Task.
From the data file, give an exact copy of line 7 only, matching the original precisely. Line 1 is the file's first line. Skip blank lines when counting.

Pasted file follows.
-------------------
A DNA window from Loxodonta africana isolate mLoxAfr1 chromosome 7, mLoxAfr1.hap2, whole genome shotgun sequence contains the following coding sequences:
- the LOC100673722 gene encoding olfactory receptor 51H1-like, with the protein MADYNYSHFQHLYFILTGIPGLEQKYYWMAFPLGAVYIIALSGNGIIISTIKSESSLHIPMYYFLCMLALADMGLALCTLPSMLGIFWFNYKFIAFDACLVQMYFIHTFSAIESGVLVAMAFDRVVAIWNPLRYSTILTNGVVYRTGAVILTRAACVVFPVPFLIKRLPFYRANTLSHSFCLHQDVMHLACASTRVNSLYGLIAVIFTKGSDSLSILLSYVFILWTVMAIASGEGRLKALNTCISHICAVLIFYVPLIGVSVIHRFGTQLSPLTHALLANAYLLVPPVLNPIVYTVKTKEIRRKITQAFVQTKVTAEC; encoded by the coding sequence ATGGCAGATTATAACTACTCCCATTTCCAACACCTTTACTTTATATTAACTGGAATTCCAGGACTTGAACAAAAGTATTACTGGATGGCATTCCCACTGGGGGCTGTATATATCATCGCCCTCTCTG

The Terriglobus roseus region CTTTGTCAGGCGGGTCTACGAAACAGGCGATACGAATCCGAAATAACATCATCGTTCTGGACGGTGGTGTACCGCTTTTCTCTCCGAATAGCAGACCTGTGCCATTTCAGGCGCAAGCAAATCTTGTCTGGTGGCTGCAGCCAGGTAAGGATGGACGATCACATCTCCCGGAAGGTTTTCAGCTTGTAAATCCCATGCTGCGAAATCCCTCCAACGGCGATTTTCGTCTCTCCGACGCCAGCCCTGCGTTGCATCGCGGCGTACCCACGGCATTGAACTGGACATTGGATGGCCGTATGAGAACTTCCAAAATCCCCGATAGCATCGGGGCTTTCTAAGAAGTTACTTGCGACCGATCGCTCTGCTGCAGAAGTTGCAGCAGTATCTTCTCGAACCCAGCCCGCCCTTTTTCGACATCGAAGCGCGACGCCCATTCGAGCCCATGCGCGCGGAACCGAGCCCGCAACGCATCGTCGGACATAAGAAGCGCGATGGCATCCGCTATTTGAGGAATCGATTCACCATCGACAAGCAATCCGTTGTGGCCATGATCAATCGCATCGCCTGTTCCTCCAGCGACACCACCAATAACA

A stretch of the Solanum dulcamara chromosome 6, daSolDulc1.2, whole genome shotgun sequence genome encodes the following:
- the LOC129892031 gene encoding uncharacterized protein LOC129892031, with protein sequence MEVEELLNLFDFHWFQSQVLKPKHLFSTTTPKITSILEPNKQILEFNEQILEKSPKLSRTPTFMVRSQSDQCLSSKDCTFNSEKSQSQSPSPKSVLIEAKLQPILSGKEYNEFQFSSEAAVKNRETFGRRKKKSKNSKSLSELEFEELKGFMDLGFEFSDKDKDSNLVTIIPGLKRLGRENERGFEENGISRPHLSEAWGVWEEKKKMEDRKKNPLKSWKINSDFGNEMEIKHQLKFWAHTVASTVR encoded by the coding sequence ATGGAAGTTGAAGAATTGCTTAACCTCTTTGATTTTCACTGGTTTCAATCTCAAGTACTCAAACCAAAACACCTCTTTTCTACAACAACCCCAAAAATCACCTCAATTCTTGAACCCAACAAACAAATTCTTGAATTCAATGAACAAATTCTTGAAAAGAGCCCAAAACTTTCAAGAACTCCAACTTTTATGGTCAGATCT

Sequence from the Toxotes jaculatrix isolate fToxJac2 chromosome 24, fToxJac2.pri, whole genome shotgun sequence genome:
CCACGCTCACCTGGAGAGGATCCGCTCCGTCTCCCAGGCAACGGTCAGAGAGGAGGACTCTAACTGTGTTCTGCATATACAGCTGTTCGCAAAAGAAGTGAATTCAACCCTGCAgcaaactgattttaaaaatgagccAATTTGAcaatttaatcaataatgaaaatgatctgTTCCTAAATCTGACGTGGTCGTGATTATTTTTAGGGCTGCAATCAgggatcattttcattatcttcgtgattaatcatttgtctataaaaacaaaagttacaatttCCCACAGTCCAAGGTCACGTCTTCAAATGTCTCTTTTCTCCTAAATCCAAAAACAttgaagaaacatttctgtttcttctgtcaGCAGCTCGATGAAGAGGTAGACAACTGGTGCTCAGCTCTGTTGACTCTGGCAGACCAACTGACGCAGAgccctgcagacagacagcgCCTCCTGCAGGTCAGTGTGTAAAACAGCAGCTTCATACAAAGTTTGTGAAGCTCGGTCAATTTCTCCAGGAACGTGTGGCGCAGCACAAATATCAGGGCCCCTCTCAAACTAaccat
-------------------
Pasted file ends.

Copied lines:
CCACGCTCACCTGGAGAGGATCCGCTCCGTCTCCCAGGCAACGGTCAGAGAGGAGGACTCTAACTGTGTTCTGCATATACAGCTGTTCGCAAAAGAAGTGAATTCAACCCTGCAgcaaactgattttaaaaatgagccAATTTGAcaatttaatcaataatgaaaatgatctgTTCCTAAATCTGACGTGGTCGTGATTATTTTTAGGGCTGCAATCAgggatcattttcattatcttcgtgattaatcatttgtctataaaaacaaaagttacaatttCCCACAGTCCAAGGTCACGTCTTCAAATGTCTCTTTTCTCCTAAATCCAAAAACAttgaagaaacatttctgtttcttctgtcaGCAGCTCGATGAAGAGGTAGACAACTGGTGCTCAGCTCTGTTGACTCTGGCAGACCAACTGACGCAGAgccctgcagacagacagcgCCTCCTGCAGGTCAGTGTGTAAAACAGCAGCTTCATACAAAGTTTGTGAAGCTCGGTCAATTTCTCCAGGAACGTGTGGCGCAGCACAAATATCAGGGCCCCTCTCAAACTAaccat